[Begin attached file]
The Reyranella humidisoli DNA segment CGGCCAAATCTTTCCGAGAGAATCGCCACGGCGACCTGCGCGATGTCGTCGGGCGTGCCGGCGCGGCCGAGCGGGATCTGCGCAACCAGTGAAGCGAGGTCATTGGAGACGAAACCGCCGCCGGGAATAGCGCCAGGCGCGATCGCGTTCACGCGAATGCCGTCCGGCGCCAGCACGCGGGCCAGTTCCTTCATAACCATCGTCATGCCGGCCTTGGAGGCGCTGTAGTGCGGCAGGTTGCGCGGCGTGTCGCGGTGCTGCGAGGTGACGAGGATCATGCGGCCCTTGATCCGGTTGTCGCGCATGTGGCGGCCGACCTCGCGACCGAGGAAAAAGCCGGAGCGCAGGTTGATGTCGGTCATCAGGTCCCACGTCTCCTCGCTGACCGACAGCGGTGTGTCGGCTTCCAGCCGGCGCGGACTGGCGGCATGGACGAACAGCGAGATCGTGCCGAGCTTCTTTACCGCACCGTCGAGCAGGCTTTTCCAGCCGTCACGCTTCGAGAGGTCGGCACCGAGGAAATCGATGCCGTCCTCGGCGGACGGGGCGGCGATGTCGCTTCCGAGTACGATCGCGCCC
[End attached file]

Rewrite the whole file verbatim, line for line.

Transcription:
The Reyranella humidisoli DNA segment CGGCCAAATCTTTCCGAGAGAATCGCCACGGCGACCTGCGCGATGTCGTCGGGCGTGCCGGCGCGGCCGAGCGGGATCTGCGCAACCAGTGAAGCGAGGTCATTGGAGACGAAACCGCCGCCGGGAATAGCGCCAGGCGCGATCGCGTTCACGCGAATGCCGTCCGGCGCCAGCACGCGGGCCAGTTCCTTCATAACCATCGTCATGCCGGCCTTGGAGGCGCTGTAGTGCGGCAGGTTGCGCGGCGTGTCGCGGTGCTGCGAGGTGACGAGGATCATGCGGCCCTTGATCCGGTTGTCGCGCATGTGGCGGCCGACCTCGCGACCGAGGAAAAAGCCGGAGCGCAGGTTGATGTCGGTCATCAGGTCCCACGTCTCCTCGCTGACCGACAGCGGTGTGTCGGCTTCCAGCCGGCGCGGACTGGCGGCATGGACGAACAGCGAGATCGTGCCGAGCTTCTTTACCGCACCGTCGAGCAGGCTTTTCCAGCCGTCACGCTTCGAGAGGTCGGCACCGAGGAAATCGATGCCGTCCTCGGCGGACGGGGCGGCGATGTCGCTTCCGAGTACGATCGCGCCC